Final R H E
New York Mets (58-75) 2 7 1
Cincinnati Reds (57-77) 7 9 0
W: Stephenson (3-4) L: deGrom (14-8)
FanGraphs Win Probability | Box Score

The Good
–Another strong outing for Bob Stephenson: six innings, two runs allowed on five hits. He struck out 7 and walked 3, and picked up the win over Jacob deGrom. Still some issues with command, but he’s making progress.

–Scooter Gennett had a double, a home run (his 23rd) and 3 RBI. Eugenio Suarez had two more hits (his OBP is up to .386) and scored a run.

–Joey Votto (34) and Stuart Turner (2) each homered. Turner’s was a two-run blast in the eighth inning that provided the final margin of victory.

–Classic BillyBall run in the 3rd inning. Hamilton singled to lead off the frame, and promptly stole second. Votto grounded to Mets shortstop Amed Rosario, who rushed the throw, trying to get Hamilton at third. The throw got away, and Hamilton scored on the error.

–Really strong outing for Michael Lorenzen, throwing two shutout innings.

The Bad
–Nothing bad.

Not-So-Random Thoughts
–Reds win the series, taking two of three from the Metropolitans. The good ol’ Redlegs finished August with a winning record (15-14). Baby steps?

As Joel Luckhaupt noted, that broke a string of six consecutive losing months for this franchise. It was only their third winning month since Bryan Price was hired.

–Good timing by Bob Steve, given the fact that I talked about the progress from the young pitchers just this morning. I’m getting kinda excited about Stephenson, Luis Castillo, Tyler Mahle, and Sal Romano.

–Loved seeing Turner hit a home run. I guess fatherhood is working for him, and young Easton Michael Turner was the good luck charm today. (Congrats, Stuart!)

–I presume we’ll hear the entire story at some point, but there was a poignant moment during today’s game. There was an adorable young fan behind home plate today — I don’t want to make any assumptions, but he appeared to be six or seven years old and didn’t have any hair. Early in the game, Votto handed him a baseball.

Well, after Votto’s 7th inning home run, he stepped on home plate, then went over and gave the kid a high-five. A moment later, Votto reached his home run bat over the net and gave it to the kid. A few minutes later, Votto returned with his jersey and gave it to the kid. It was a really sweet moment.

Joey Votto is the bestest.

UPDATE
Apparently, the young man is 6 year-old Walter Herbert — Superbubz! — and he’s bravely fighting stage 4 high-risk neuroblastoma. You can check out his Facebook page here.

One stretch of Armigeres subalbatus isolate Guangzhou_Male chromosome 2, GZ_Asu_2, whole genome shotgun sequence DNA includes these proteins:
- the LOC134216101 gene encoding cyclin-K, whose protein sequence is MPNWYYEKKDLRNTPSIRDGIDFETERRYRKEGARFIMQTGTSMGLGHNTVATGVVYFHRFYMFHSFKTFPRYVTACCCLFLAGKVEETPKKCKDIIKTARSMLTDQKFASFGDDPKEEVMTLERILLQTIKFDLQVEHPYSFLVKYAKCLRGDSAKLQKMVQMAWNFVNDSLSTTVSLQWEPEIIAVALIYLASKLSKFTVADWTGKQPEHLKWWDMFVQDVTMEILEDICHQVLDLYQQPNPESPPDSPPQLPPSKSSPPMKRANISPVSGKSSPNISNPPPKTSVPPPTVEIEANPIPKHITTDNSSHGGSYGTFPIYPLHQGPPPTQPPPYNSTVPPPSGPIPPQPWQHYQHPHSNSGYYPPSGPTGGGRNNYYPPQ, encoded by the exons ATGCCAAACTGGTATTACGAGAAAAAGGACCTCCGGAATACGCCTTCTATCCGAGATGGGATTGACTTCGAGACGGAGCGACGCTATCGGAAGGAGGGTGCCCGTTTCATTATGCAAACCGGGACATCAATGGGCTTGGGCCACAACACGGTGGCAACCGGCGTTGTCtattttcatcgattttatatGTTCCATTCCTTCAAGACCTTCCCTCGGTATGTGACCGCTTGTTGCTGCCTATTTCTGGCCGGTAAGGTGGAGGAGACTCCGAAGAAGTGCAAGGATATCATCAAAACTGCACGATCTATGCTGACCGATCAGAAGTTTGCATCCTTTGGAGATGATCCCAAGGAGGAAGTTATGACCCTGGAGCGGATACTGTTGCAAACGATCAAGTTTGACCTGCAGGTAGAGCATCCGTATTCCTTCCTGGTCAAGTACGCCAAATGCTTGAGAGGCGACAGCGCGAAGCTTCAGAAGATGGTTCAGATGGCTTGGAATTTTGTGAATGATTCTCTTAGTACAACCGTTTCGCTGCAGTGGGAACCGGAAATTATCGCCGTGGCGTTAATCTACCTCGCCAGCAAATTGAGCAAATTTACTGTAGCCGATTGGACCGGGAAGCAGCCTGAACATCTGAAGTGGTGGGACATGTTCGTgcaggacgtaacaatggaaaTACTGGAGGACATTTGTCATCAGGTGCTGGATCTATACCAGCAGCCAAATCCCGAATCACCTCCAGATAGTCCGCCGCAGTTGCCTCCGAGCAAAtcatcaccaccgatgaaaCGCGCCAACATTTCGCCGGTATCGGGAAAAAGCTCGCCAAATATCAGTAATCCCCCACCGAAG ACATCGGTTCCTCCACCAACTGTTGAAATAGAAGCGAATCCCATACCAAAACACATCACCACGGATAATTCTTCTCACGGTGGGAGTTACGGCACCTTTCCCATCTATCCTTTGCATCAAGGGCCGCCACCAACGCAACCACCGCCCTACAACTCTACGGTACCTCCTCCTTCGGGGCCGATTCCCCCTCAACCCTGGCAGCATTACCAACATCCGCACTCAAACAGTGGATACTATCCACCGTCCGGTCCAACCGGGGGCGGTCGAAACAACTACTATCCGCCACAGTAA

–Reds will now head to Pittsburgh for a weekend series. Luis Castillo will start tomorrow night. (And if the raindrops cancel my kids’ baseball/softball tournaments, I’m going to try to head up to Pittsburgh myself.)

Today’s Tweets

32 Responses

  1. TR

    A series win and another nice outing for Stephenson. But the real stars of this game were 6 year old Walter Herbert, a.k.a. Superbubz and Joey Votto.

  2. jazzmanbbfan

    I wonder if they have approached him about it. If not, they should.

    • jazzmanbbfan

      I didn’t see Larkin as an in your face type either but maybe I just wasn’t paying attention. If they approached him and he declined, I’m more than fine with that. I just hope they would (or have) give him the opportunity to accept or decline.

  3. sultanofswaff

    BobSteve keeps going out and showing longer and longer glimpses of elite stuff. Yes, as good as Castillo (plus fastball/change), just in a different way (plus slider/change). If he can limit the home runs, the poor-not-horrible walk rate won’t kill him because he has the ability to pitch his way out of trouble via the strikeout. Pretty normal stuff for a young pitcher. I see similar traits in Lorenzen—poor fastball command, but a plus changeup (threw a couple today that were filthy) and slider.

    With the calender turning to September and with the rotation spots seemingly closed off for the time being, you have to wonder what the future of starting holds for Garrett and Reed. Personally, I’ve always thought they were better suited to relieving and would like to see them called up to work out of the bullpen the rest of the season.

  4. kmartin

    Not to beat a dead horse — but — there were only two guys in the lineup that got five at bats today. Neither are named Votto or Suarez. Both have an OBP below 300.

    I would not have guessed we had a winning record in August. May September be even better than August.

  5. sultanofswaff

    We should squelch the narrative that the light has gone on for Peraza in the bud. His OPS for August didn’t even crack .700. He’s back to his usual ways at the plate, and the over the shoulder catch he didn’t make today was a head scratcher. If the Reds are adamant about not moving Suarez and my only choice is Peraza or the QO for Cozy, I’m signing Cozy without blinking. The pitching staff will be manned by league minimum/cost controlled players, so there’s zero reason to hold your nose and hand Peraza 500 at-bats in 2018.

  6. cfd3000